We have combined probabilistic tractography and fMRI to study the effect of TLE upon the structure—function relationship. We found a correlation between the ArcF structural lateralization and the leftward asymmetry in functional activation in right TLE patients, with patients with a more lateralized language function having a more lateralized FA measurements. This suggests that probabilistic tractography and fMRI can be combined to confirm a left hemispheric language specialization in patients with right TLE. The decoupling between structure and function in left TLE suggests that neuronal reorganization of language may involve other paths than the ArcF and IOF, and rely on a widespread neuronal network. Before fMRI and diffusion combined analysis becomes clinically applicable for predicting postoperative deficits, additional work needs to be done to understand the structural bases of the language network and how it is affected by chronic seizures.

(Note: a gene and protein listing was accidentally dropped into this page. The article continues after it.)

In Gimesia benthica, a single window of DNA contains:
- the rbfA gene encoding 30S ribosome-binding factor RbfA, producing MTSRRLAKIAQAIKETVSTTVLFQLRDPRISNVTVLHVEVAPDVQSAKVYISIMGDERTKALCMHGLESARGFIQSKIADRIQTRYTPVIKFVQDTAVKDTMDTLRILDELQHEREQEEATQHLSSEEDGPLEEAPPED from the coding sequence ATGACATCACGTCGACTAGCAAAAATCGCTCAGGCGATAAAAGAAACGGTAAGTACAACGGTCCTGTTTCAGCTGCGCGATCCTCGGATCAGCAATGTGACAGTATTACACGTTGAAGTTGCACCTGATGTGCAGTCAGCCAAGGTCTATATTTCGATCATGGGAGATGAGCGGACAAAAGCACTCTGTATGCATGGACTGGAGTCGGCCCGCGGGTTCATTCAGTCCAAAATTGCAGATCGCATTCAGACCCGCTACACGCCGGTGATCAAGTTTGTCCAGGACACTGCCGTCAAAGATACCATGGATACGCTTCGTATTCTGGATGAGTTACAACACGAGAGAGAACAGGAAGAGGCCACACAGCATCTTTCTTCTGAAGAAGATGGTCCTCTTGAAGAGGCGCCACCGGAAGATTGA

Conflict of interest: We confirm that we have read the Journal's position on issues involved in ethical publication and affirm that this report is consistent with those guidelines. None of the authors have any conflicts of interest.

References

  1. Top of page
  2. Materials and Methods
  3. Results
  4. Discussion
  5. References